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MHHE006637By some accounts, Yelp is an incredibly successful company. It has spanned the online and mobile channels effectively, and it attracts millions of users and reviews daily. For many consumers, it is the first source of information they check when they want to find someplace to eat, need to know the location of the nearest gas station, or want unbiased reviews of service providers.

But by another measure, Yelp is in trouble. Its business model relies on advertising by local businesses. That is, by paying Yelp a fee, the local burger joint or mom-and-pop pizza place can ensure their position at the top of relevant searches. By some estimates, 70 percent of small advertisers on Yelp try it for a year and then stop. That means that the search engine is struggling to become profitable and attract enough advertisers to keep itself running.

It is not the only site facing such challenges. Angie’s List similarly relies on advertising by local service providers, but it suffered a $12 million loss last year, even as it earned revenues of $315 million. Groupon and Foursquare also have yet to make a profit, despite the popularity of the reviews, information, and services they provide.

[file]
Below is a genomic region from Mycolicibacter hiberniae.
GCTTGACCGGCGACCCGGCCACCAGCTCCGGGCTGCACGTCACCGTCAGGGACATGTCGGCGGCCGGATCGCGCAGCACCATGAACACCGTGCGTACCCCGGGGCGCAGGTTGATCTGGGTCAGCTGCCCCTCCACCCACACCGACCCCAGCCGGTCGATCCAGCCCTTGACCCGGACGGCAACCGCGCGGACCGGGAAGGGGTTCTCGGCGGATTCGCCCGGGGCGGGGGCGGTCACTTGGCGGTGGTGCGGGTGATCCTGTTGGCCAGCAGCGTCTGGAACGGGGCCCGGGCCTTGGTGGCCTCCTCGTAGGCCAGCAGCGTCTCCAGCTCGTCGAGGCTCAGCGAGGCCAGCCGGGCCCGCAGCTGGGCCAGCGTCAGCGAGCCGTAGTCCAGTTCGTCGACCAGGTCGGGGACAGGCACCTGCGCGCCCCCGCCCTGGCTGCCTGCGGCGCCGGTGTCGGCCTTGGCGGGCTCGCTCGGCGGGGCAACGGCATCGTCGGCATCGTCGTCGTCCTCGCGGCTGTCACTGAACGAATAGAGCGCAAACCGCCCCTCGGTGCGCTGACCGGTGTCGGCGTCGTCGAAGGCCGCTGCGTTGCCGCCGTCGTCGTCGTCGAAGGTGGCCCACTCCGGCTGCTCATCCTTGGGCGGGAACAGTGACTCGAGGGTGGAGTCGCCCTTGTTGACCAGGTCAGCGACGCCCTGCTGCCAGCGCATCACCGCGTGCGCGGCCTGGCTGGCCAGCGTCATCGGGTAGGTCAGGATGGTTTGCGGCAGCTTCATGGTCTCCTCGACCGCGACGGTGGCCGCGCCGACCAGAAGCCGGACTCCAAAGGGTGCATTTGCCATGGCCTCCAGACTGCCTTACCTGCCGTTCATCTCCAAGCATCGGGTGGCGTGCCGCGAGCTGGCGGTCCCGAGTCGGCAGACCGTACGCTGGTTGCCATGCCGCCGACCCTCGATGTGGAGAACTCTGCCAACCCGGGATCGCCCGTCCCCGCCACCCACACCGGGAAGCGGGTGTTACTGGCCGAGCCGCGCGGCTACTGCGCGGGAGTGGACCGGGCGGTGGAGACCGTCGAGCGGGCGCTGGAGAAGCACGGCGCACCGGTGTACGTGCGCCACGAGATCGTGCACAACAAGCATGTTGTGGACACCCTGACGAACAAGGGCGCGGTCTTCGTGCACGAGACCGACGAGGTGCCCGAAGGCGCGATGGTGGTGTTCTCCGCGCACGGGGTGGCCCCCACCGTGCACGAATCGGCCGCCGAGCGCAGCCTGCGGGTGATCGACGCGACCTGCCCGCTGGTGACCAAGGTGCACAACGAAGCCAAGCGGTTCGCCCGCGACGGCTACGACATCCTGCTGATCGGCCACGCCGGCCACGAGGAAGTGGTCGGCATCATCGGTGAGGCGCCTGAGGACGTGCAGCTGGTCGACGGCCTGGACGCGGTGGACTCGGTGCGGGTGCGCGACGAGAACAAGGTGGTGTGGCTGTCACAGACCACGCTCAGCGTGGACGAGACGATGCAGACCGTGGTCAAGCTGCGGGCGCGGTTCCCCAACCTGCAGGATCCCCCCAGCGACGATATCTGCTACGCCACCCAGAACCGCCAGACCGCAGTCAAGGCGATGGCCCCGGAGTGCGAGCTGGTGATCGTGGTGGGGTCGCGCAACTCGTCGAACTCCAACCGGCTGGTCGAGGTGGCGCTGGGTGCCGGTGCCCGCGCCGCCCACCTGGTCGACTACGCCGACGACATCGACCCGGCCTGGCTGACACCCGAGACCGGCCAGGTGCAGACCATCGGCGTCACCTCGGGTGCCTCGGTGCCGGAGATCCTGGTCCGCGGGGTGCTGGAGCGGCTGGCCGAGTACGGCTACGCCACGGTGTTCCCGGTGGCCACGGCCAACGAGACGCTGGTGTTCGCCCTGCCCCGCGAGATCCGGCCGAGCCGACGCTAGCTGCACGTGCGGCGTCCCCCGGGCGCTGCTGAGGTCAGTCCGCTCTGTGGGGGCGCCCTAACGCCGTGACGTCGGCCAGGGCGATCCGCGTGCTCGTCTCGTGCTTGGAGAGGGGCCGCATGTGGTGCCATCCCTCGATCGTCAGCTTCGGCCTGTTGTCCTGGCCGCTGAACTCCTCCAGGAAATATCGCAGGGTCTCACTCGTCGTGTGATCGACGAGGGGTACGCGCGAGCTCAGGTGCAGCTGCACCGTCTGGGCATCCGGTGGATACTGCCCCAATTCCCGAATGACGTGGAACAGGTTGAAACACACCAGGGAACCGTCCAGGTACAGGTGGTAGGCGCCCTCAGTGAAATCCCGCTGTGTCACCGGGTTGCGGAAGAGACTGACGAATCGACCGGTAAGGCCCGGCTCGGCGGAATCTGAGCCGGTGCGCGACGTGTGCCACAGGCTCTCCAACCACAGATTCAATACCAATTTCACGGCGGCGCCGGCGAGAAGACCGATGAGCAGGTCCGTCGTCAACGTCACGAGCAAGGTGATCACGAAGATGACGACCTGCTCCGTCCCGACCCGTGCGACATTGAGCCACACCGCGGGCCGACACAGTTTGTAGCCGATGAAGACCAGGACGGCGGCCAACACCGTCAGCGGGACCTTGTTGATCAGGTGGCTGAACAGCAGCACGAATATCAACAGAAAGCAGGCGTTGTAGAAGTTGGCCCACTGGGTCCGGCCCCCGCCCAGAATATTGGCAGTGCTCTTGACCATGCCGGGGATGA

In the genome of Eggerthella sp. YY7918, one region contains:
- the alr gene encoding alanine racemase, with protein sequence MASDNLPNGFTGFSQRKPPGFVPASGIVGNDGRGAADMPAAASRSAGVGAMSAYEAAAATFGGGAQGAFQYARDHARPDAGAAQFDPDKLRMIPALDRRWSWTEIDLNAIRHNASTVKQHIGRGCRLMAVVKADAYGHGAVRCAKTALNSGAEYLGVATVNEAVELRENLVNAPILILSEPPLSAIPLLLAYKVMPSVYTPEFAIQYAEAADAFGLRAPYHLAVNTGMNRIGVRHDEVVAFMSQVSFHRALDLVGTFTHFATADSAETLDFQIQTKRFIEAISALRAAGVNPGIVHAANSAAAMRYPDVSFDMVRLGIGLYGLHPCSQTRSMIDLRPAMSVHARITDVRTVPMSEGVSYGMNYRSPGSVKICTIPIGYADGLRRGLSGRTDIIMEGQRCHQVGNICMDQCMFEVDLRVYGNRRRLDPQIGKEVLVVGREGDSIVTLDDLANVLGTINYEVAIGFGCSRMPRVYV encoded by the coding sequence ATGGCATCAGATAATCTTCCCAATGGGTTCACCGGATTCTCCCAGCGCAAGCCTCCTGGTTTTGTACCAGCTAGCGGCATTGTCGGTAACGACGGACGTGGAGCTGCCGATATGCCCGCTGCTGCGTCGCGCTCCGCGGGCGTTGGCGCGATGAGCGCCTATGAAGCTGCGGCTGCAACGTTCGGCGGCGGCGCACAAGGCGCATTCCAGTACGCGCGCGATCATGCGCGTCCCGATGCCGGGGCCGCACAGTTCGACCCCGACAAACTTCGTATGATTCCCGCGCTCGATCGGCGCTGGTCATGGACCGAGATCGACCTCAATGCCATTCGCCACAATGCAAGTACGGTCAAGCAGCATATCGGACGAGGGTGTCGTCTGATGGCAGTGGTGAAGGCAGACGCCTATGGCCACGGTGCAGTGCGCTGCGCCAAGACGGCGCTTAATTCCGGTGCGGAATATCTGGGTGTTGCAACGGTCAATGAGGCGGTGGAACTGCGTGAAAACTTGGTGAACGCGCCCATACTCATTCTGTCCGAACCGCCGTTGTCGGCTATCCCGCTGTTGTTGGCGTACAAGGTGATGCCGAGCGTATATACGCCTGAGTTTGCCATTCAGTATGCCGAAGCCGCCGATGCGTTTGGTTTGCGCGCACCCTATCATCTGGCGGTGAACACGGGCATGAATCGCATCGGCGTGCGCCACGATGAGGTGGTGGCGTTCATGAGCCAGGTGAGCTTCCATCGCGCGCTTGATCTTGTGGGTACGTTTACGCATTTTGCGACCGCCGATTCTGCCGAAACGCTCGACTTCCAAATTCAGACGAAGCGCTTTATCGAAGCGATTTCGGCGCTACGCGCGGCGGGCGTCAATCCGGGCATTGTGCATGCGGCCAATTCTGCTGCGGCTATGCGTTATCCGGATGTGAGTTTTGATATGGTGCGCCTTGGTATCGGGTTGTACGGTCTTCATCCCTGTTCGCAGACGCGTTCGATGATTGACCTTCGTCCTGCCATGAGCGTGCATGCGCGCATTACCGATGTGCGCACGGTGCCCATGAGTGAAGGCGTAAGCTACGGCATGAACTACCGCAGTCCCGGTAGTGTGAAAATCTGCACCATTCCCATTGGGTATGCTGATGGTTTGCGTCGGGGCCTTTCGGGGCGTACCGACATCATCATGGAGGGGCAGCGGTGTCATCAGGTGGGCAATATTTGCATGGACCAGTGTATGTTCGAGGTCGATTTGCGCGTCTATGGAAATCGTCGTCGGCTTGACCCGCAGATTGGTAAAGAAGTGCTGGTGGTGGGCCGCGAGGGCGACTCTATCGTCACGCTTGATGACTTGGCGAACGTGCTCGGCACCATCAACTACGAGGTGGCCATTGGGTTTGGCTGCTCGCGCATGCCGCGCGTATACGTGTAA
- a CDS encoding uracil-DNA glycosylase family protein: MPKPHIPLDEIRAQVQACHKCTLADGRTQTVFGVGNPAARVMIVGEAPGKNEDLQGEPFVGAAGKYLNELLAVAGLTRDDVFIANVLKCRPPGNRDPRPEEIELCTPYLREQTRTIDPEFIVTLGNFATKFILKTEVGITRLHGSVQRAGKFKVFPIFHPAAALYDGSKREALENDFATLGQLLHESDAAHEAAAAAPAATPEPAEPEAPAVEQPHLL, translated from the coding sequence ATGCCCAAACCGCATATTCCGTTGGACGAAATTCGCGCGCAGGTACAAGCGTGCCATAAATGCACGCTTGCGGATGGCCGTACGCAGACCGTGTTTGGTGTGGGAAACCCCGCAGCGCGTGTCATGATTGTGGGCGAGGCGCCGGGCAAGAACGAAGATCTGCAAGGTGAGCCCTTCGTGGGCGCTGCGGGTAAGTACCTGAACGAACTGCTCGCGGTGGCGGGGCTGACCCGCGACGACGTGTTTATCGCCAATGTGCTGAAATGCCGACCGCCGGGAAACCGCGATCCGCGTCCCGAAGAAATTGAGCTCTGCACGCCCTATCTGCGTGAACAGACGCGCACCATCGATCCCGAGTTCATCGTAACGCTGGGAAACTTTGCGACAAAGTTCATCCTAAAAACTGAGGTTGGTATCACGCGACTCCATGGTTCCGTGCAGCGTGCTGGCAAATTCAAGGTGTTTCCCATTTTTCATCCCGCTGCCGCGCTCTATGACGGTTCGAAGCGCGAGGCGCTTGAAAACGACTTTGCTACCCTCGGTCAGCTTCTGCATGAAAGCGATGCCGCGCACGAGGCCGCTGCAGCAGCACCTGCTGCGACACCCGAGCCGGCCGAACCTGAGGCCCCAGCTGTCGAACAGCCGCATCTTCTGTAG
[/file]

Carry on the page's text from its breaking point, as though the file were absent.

For Yelp, the ongoing challenges suggest a move that the company rejected just a few years ago. In 2009, Google offered to buy it for a reported $500 million, an offer that Yelp rejected. It undertook its initial public offering in 2012, and it enjoyed a few quarters of profitability. But Yelp also alleges that Google purposefully writes its search algorithms to push Yelp reviews further down the page, granting preference to the review sites that Google created on its own after its bid for Yelp failed. Yelp calls such moves anticompetitive, though no charges have been brought.

Whatever the reasons, now that it appears that the solitary route is not going to work, Yelp is seeking a buyer that would be willing to infuse it with cash and help it maintain its operations. The promise of the site is substantial; the value of the millions of reviews that are available through Yelp is nearly incalculable.

Discussion Question

  1. Should Yelp seek a buyer? Why or why not?

SOURCE: Dana Mattioli, Drew Fitzgerald, and Douglas MacMillan, “Yelp Seeks Buyer Amid Slow Growth, Rising Costs,” The Wall Street Journal, May 7, 2015